This is just about the coolest thing in home entertainment/management I have seen in awhile.
It’s called The CRISTAL (short for “control of remotely interfaced systems using touch-based actions in living spaces”). It’s a coffee table that can remotely control your home theater, lights, digital photo library, and even vacuum (yes, vacuum).
Currently this is just a concept of a team at the Upper Austria University of Applied Sciences’ Media Interaction Lab. And if it does get put into production it will probably cost around $15,000 to start.
I’d be interested in seeing the logistics on how this can be set up in a consumer’s home. Would the average consumer need an installation specialist to come over and configure the table? Or even configure their entire media set up? I would suspect so.
Of all the people I personally know (and that’s a lot of people) only a small percentage already have a set up where all their media is centrally stored and accessible via computer. Most everyone else still relies on their component systems. And of those people the vast majority still use separate remotes for everything (we’re talking seriously dark ages stuff here;-)
Check out the video to see the prototype in action.
I was a little late to the Hulu phenomenon. Mostly because Hulu doesn’t work in Japan. But now that I’m home again I’m able to catch up on all of my favorite shows. Hulu just created a new desktop application (for both Windows and Mac) so you can watch your shows free of your browser.
For me (and many others) Hulu is the way forward for television. The less money I give to the cable companies, the better I feel.
The Hulu desktop app is beautifully designed and seems fairly intuitive. It’s also compatible with the Apple remote or any Windows Media compatible remote.
The video quality is still excellent and advertising is handled the same as ever. You can also link it to your Hulu account so you can automatically access your queue, subscriptions and viewing history, as well as your preferences to fully customize your viewing experience.
Mac: Intel Core 2 Duo 2.0 GHz
2 GB of TAM
Mac OS X 10.4 or later
2 Mbps internet connection
Windows: Intel Core 2 duo 1.8GHz
2 GB of RAM
Windows XP or later
2 Mbps Internet connection
This is Sanyo’s new projector. It uses mirrors, lenses, and lasers (lasers!) to throw a 100 inch 1920×1080 image. At a distance of 2 feet. No more needing a concert hall to get a decent size projector image. You could back this thing up almost against the wall with no loss of size (and size does matter, boys and girls – at least in the world of projection TVs). Unfortunately, Sanyo is planning to use this for boring stuff like billboards and conferences, and it’ll be a bit before commercial units come out. But the tech may make it into home theatres eventually. And that would be awesome.
I absolutely hate hate hate hate those black bars above/below my movies when I watch at home. The whole point of getting a big screen LCD or plasma TV is to replicate the movie experience. You don’t see those silly bars in the theatres now do you? Well Philips hears your pain. And they have produced this gorgeous beauty.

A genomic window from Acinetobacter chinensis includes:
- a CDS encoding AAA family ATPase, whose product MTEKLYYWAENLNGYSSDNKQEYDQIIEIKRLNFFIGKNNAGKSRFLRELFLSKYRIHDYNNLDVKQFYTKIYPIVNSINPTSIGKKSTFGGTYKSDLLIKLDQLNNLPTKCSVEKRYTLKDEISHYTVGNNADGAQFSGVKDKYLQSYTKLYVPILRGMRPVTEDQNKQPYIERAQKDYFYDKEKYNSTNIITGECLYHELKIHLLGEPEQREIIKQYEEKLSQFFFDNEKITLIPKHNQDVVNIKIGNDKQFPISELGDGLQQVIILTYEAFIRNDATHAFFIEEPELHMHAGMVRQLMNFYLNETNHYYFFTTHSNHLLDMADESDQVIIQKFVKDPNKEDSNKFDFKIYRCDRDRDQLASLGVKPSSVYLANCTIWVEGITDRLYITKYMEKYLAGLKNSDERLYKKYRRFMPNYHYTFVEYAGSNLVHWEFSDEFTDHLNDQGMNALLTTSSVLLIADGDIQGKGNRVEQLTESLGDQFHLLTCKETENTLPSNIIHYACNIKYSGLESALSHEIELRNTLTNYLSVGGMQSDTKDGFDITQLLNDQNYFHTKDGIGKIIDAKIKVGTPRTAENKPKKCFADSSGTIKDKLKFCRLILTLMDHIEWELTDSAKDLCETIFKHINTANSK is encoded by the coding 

Philips Cinema 21:9
This is the Philips Cinema 21:9 LCD TV. It is the first truly cinematic screen tv, meaning that it reproduces exactly the screen dimensions of your local cineplex. It is full HD, meaning 2560×1080, not this 1920×1200 junk you’re used to in the standard 16:9 format. It is also equipped with Philips’ Ambilight technology to set the proper mood when you’re watching your porn…er I mean art flick. Built in cable tuners capable of showing 1080p signals. Wi-Fi enabled, so you can watch Hulu and YouTube and the like. DLNA certified, so you can stream video from your PC. Man, with this baby, why would you ever leave your couch?
Downsides? Unfortunately, only available in Europe. Black bars on the sides instead of the top/bottom when you’re watching TV. And not out yet. Oh well – I’ll have to pick one up for the pad in Barcelona next time I’m on the Continent….
I have a thing for showers. Love ‘em. So when I saw this, it was lust at first sight.
It’s a shower, it’s a steam room, and it’s a bathtub, so it’s uber-economical (or at least that’s what you can tell your significant other when it shows up on your doorstep to be installed). The only thing this baby doesn’t come with is an arm to wash you automatically. Aquapeutics will even take PayPal if you want to order it. You can plug in your iPod, fire up its TV, turn on the steam, and sit in clean comfort all day. Or until your body turns into a giant prune.
Endgadget publicly unveiled what could be the first of a new range of innovative table games. Panasonic unveiled a new 103 inch plasma T.V. which utilizes the multi-touch technology allowing users to play “air” or table hockey.
The plasma TV market got a bit smaller recently as technology companies Vizio and Pioneer announced that they were done competing in the Plasma TV market. It seems that Panasonic has just begun. The huge 103 inch television is almost double the size of any “normal” TV for sale today. Adding in the multi-touch technology makes the TV almost seem like a grossly oversized smartphone. Perhaps, they will add other “smartphone” games to these TV’s in the future, as an extra perk for buyers.
What does this mean for the future of the table gaming industry? Should we expect Panasonic Multi-Touch Billiards or Foosball anytime soon? Don’t count on it…But keep your eyes peeled for more innovation.